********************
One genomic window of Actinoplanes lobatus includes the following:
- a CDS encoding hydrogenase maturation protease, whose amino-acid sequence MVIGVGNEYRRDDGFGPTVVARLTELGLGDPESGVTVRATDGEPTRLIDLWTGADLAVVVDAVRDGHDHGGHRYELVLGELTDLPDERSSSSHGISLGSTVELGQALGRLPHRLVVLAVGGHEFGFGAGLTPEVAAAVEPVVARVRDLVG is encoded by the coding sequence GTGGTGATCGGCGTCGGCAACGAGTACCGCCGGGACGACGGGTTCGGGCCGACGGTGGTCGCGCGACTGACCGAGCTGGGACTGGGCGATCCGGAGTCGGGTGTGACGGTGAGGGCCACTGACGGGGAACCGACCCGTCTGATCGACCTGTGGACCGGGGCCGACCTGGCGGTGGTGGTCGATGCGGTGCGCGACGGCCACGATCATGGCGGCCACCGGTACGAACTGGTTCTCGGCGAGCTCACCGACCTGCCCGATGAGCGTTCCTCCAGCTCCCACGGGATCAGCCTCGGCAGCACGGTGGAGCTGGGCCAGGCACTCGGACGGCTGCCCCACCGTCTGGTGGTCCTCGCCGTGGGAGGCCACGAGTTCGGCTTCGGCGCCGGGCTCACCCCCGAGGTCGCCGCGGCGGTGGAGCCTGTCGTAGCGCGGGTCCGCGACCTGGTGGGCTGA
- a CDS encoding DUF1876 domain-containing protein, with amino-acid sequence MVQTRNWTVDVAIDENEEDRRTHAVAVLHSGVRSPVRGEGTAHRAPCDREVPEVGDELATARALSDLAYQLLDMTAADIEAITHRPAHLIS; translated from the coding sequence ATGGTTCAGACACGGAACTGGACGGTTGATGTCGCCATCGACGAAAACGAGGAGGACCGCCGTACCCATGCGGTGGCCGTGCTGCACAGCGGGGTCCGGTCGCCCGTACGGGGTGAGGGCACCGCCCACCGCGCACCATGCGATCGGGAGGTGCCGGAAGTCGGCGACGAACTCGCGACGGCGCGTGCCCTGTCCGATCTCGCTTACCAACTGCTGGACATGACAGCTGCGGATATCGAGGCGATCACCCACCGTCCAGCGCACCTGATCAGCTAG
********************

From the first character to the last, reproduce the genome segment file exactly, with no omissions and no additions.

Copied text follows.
One genomic window of Actinoplanes lobatus includes the following:
- a CDS encoding hydrogenase maturation protease, whose amino-acid sequence MVIGVGNEYRRDDGFGPTVVARLTELGLGDPESGVTVRATDGEPTRLIDLWTGADLAVVVDAVRDGHDHGGHRYELVLGELTDLPDERSSSSHGISLGSTVELGQALGRLPHRLVVLAVGGHEFGFGAGLTPEVAAAVEPVVARVRDLVG is encoded by the coding sequence GTGGTGATCGGCGTCGGCAACGAGTACCGCCGGGACGACGGGTTCGGGCCGACGGTGGTCGCGCGACTGACCGAGCTGGGACTGGGCGATCCGGAGTCGGGTGTGACGGTGAGGGCCACTGACGGGGAACCGACCCGTCTGATCGACCTGTGGACCGGGGCCGACCTGGCGGTGGTGGTCGATGCGGTGCGCGACGGCCACGATCATGGCGGCCACCGGTACGAACTGGTTCTCGGCGAGCTCACCGACCTGCCCGATGAGCGTTCCTCCAGCTCCCACGGGATCAGCCTCGGCAGCACGGTGGAGCTGGGCCAGGCACTCGGACGGCTGCCCCACCGTCTGGTGGTCCTCGCCGTGGGAGGCCACGAGTTCGGCTTCGGCGCCGGGCTCACCCCCGAGGTCGCCGCGGCGGTGGAGCCTGTCGTAGCGCGGGTCCGCGACCTGGTGGGCTGA
- a CDS encoding DUF1876 domain-containing protein, with amino-acid sequence MVQTRNWTVDVAIDENEEDRRTHAVAVLHSGVRSPVRGEGTAHRAPCDREVPEVGDELATARALSDLAYQLLDMTAADIEAITHRPAHLIS; translated from the coding sequence ATGGTTCAGACACGGAACTGGACGGTTGATGTCGCCATCGACGAAAACGAGGAGGACCGCCGTACCCATGCGGTGGCCGTGCTGCACAGCGGGGTCCGGTCGCCCGTACGGGGTGAGGGCACCGCCCACCGCGCACCATGCGATCGGGAGGTGCCGGAAGTCGGCGACGAACTCGCGACGGCGCGTGCCCTGTCCGATCTCGCTTACCAACTGCTGGACATGACAGCTGCGGATATCGAGGCGATCACCCACCGTCCAGCGCACCTGATCAGCTAG